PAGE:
Default method survey results

Stephen Colebourne scolebourne at
Wed Aug 15 16:09:34 PDT 2012

On 13 August 2012 15:24, Maurizio Cimadamore
<maurizio.cimadamore at> wrote:
> *) a keyword (like default) at the beginning of the method declaration
> will make it very clear and unambiguous that the following method
> declaration is kinda special. Of course you could 'infer' the same
> information by looking as to whether the method has a body or not, but
> it's also a matter of clarity (think of cases where you have multiple
> thrown types, annotations, etc.).

In Java, a method is defined by placing a block of code after a method
signature. There is no need to specify a loud "this is a method"
keyword. Of course, the previous sentence refers to classes, but it is
perfectly plain that once JDK8 is released, interfaces will act very
much like classes without fields that can be multiply inherited. The
team have worked hard to ensure that the inheritance is natural, yet
fight against the last step to make it be natural! Stop trying to make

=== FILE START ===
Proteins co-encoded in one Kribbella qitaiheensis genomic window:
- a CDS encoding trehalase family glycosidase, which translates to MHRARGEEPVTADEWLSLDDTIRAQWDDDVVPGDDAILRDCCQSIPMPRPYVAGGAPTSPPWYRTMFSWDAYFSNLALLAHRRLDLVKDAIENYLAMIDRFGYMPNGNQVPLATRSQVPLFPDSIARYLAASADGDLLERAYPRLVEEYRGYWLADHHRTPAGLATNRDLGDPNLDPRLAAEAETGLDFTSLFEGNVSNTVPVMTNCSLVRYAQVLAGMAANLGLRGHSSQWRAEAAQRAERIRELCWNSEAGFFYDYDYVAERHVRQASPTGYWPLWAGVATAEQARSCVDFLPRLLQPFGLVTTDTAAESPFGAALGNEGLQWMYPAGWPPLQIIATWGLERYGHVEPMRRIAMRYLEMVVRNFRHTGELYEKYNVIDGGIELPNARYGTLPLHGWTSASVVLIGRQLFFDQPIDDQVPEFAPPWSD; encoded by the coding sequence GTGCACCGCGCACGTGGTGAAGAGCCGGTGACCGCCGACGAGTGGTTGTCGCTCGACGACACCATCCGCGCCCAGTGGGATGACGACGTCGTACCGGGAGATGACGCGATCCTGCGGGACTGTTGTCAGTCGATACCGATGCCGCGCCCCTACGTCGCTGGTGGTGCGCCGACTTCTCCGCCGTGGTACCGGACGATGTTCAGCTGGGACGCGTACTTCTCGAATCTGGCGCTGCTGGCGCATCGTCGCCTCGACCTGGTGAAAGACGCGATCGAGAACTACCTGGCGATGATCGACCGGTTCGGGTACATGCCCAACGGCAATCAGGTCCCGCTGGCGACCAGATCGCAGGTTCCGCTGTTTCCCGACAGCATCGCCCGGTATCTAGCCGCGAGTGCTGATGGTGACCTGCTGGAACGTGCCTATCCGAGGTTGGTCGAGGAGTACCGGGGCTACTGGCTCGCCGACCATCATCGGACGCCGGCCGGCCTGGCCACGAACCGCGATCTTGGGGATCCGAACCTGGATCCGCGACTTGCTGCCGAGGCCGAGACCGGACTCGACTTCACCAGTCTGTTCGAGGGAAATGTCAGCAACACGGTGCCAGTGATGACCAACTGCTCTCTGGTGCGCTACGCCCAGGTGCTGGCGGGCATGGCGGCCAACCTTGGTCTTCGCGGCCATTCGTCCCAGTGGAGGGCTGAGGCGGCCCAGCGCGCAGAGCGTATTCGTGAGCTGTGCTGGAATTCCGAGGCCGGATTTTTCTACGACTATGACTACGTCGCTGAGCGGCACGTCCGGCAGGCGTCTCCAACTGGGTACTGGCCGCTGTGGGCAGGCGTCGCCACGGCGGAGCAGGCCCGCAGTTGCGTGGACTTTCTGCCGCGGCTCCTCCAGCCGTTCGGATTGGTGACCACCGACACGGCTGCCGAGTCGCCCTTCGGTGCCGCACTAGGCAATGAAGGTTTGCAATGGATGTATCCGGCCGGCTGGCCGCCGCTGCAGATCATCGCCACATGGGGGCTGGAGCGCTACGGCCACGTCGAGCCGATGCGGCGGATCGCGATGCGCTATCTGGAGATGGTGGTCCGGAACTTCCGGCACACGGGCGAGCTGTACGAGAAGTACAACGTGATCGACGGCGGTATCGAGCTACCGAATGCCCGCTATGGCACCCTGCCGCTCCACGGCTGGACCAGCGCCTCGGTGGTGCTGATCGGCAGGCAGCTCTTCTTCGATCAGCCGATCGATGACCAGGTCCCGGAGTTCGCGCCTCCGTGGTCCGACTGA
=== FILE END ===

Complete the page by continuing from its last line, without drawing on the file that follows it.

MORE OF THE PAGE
it special simply because it is special to the compiler/JVM writer.

> *) Proposals for alternate ways of specifying default method
> implementations (i.e. other than specifying a method block) have been on
> the table for quite some time; i.e. use a method reference to denote the
> default implementation. Or some syntactic shorthand in case the only
> thing you need to do is to disambiguate between two superinterface
> members using a qualified super call. If such proposals will ever be
> part of the language, it will be increasingly difficult for the human
> reader to immediately grasp as to whether a method is a default method
> or not, as the proposed 'has a block?' rule of thumb would no longer hold.

The premise here is wrong. A method in JDK8, whether from an interface
or a class, will inherit in essentially the same way. Clashing
overrides are the main issue. Default-ness is not something a
developer actively cares about here, and does not need to be specially

Now consider this code:

interface Foo {
  public String process(int a, String b) default Utils#processFoo
class Bar {
  public String process(int a, String b) default Utils#processBar

The Foo version is being talked about for JDK8/9, yet the Bar version
isn't. Why not? What is the difference here that justifies support for
this feature in interfaces and not classes? None I'd suggest. But
here, a keyword of some sort does make some sense - its a new feature
not seen anywhere today. Methods that can be inherited are not a new
feature, just one appearing in a new location (interfaces), thats why
they don't need extra syntax.


More information about the lambda-dev mailing list